Over two million Jews emigrated from Russia and Eastern Europe at the end of the 19th century. Most of them went to America, but a significant number ended up in London, where, like the Huguenots before them and the Pakistani and Bangladeshi immigrant communities later, they gravitated towards the East End. The question of what to do about this large, poor and foreign population was one which occupied Parliament as well as the established Jewish bourgeoisie, and a classically Victorian solution was found: philanthropy, but philanthropy with a guaranteed return for the philanthropists. The Four Percent Industrial Dwelling Company, set up by Baron Rothschild, set out to replace the lodging houses of the Whitechapel ‘rookeries’ with ‘model dwellings’ – tenements designed to house large numbers of the urban poor in relative health and comfort, and which would generate a four percent return on the shareholders’ investment.
Jerry White first noticed the Rothschild buildings of Whitechapel’s Flower and Dean Street in the early 1970s, shortly before they were demolished in another slum clearance project. In Rothschild Buildings: life in an East End tenement block 1887-1920 he sets out to discover what life was actually like in these buildings and through a combination of interviews with people who lived there and documentary evidence, he produces a wonderfully lively and detailed account of the community that lived there and the kind of life they lived.
The great majority were Jewish immigrants, primarily from Eastern Europe, but some from Germany and Holland. Interestingly, the people who moved into the Rothschild Buildings were of a slightly different class to the people who had lived in the lodging houses which had stood on the site earlier: where the poorest had previously eked out a precarious living as street sellers and prostitutes (public outcry over the crimes of Jack the Ripper had provided a great impetus for demolition of the ‘rookeries’), those paying rent to the Four Percent Company tended to be the more respectable and skilled working classes. Often Jewish immigrants brought artisanal skills (tailoring, joinery) from their home countries and found work in the furniture and clothes workshops of the East End; White’s description of the way that craftsmen found themselves working in an industrial sweatshop environment, where they moved from being artisans who made whole garments to being specialist cutters or seamers is an interesting reflection of the continuing drive for efficiency in manufacturing and the effect this had on individual workers.
The most fascinating aspect of the book is the way that it enters into the Rothschild Buildings and paints a vivid picture of the life that went on there. White provides a plan of the average flat – two rooms, a small scullery and a toilet; not so different in size and design from the cheaply built urban flats of today, except that the Rothschild buildings flats were usually inhabited by much larger families, with children sharing the parents’ bedroom and young children sleeping three or four to a bed. He talks about the role of the building superintendent and gives a copy of the rules for tenants; he details the shops that were to be found in the neighbourhood – predominantly small Jewish businesses catering to the needs of the working poor; he even discusses the way that the public baths were used by observant Jewish families for the ritual baths which precede marriage and other religious ceremonies. What he doesn’t do is sentimentalise or romanticise the experience of the urban poor – while he’s fair-minded about the advantages the model dwellings offered over the older slums, he’s also graphic about the difficulty and unpleasantness that tenement life often entailed.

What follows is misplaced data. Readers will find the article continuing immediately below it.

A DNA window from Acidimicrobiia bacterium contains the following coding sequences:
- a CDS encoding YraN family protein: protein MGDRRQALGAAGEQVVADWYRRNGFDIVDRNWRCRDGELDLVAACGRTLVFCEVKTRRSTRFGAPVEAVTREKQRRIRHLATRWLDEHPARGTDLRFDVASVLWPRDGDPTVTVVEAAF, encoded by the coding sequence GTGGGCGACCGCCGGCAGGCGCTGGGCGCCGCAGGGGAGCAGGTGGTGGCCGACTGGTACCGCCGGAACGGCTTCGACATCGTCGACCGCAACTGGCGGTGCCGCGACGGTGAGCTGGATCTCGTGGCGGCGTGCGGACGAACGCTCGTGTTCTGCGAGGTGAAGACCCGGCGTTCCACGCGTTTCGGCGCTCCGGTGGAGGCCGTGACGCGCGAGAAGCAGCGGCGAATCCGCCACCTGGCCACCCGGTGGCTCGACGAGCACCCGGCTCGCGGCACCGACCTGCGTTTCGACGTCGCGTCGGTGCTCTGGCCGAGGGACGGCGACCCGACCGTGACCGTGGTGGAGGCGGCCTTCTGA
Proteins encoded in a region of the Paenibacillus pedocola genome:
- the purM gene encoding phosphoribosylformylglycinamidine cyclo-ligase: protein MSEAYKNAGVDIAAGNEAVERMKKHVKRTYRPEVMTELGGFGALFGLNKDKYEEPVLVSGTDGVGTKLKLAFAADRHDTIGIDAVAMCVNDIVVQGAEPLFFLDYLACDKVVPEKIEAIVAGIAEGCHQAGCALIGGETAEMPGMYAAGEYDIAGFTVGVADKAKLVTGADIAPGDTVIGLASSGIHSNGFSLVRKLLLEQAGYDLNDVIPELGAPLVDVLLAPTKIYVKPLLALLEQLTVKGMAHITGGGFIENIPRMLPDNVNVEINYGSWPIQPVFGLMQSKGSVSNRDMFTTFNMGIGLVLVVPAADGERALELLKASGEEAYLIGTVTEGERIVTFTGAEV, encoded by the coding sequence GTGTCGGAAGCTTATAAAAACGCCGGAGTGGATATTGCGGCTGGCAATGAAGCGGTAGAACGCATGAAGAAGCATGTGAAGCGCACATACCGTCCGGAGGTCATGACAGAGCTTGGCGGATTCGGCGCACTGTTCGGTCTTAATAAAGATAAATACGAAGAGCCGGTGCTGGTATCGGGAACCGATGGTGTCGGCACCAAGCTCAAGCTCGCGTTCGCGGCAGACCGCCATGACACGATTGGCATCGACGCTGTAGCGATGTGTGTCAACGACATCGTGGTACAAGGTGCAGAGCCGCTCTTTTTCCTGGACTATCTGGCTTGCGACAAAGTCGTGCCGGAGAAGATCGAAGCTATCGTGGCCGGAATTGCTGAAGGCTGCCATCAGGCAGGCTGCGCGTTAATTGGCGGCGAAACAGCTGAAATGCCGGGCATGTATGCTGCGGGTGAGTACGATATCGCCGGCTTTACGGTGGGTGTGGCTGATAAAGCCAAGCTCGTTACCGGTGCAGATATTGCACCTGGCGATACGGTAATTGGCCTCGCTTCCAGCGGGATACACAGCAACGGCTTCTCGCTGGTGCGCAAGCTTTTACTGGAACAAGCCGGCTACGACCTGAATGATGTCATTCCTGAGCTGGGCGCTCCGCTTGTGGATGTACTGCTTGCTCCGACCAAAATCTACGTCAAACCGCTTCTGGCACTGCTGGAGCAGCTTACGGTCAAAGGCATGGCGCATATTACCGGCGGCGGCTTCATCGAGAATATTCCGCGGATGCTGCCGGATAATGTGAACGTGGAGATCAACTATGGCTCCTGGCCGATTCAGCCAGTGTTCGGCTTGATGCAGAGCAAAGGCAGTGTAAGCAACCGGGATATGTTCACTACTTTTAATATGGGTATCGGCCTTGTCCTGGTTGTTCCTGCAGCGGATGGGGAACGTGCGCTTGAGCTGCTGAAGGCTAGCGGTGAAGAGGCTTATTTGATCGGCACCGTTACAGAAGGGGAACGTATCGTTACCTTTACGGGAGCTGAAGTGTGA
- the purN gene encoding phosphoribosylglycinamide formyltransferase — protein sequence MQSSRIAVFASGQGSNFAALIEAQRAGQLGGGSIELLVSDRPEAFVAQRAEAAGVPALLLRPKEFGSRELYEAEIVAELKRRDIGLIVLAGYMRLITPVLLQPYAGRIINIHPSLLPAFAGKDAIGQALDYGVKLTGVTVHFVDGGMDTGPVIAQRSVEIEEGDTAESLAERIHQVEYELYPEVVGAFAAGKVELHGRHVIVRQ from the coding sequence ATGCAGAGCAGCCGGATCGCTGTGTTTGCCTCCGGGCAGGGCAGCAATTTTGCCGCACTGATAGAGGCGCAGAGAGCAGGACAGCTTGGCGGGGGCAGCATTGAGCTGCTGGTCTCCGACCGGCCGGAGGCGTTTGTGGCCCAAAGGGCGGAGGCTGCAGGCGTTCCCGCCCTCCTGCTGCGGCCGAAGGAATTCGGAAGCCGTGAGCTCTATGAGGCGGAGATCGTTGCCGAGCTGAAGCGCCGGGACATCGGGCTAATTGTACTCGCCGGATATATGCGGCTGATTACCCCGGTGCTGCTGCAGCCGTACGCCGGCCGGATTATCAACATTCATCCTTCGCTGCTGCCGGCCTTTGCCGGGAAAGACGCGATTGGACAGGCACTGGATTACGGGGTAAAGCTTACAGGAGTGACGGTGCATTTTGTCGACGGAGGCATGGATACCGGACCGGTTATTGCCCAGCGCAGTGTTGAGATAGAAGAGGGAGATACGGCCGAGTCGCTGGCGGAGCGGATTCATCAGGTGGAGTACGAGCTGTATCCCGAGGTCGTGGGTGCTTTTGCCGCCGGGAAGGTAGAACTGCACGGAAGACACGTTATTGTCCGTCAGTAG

The interviews with former tenants bring the era to life, as they recall preparations for the Sabbath, school nature expeditions to Victoria Park and Epping Forest, the jobs they did on leaving school, the families who kept chickens in the flat and even individual schoolteachers and shopkeepers. If the book has a flaw, it is that the thematic organisation of the chapters (‘Home’; ‘Community’; ‘Growing up’; ‘Work’) sometimes obscures the changes which happened over the period discussed – for example, there must have been a certain amount of Anglicisation between 1887 and 1920 as parents born in Latvia, Poland and the Ukraine were followed by children born within the sound of Bow Bells. Also, as the former residents were interviewed in the 1970s, they are from the younger, London-born generations, which means that the experience of the very early immigrants is not as vividly described.
It’s impossible while reading this not to draw comparisons with the East End as it is today – the kosher grocers and street sellers with their herring barrels have now been replaced by Pakistani shops and Indian restaurants, and the Jewish girls slaving over their sewing machines have been replaced by a new generation of sweatshops. Even the characterisation by the government and the bourgeois press of the Jewish population as foreigners resistant to integration, among whom the seeds of political extremism might easily take root, is reminiscent of today’s racist rhetoric on the newer generations of immigrants.The history of the area is embodied in Brick lane mosque – previously a synagogue and before then a Huguenot church, and now serving the large Muslim population. Plus ça change… but Rothschild Buildings is as fascinating for the uniqueness of the community it describes as it is for the parallels it evokes with today.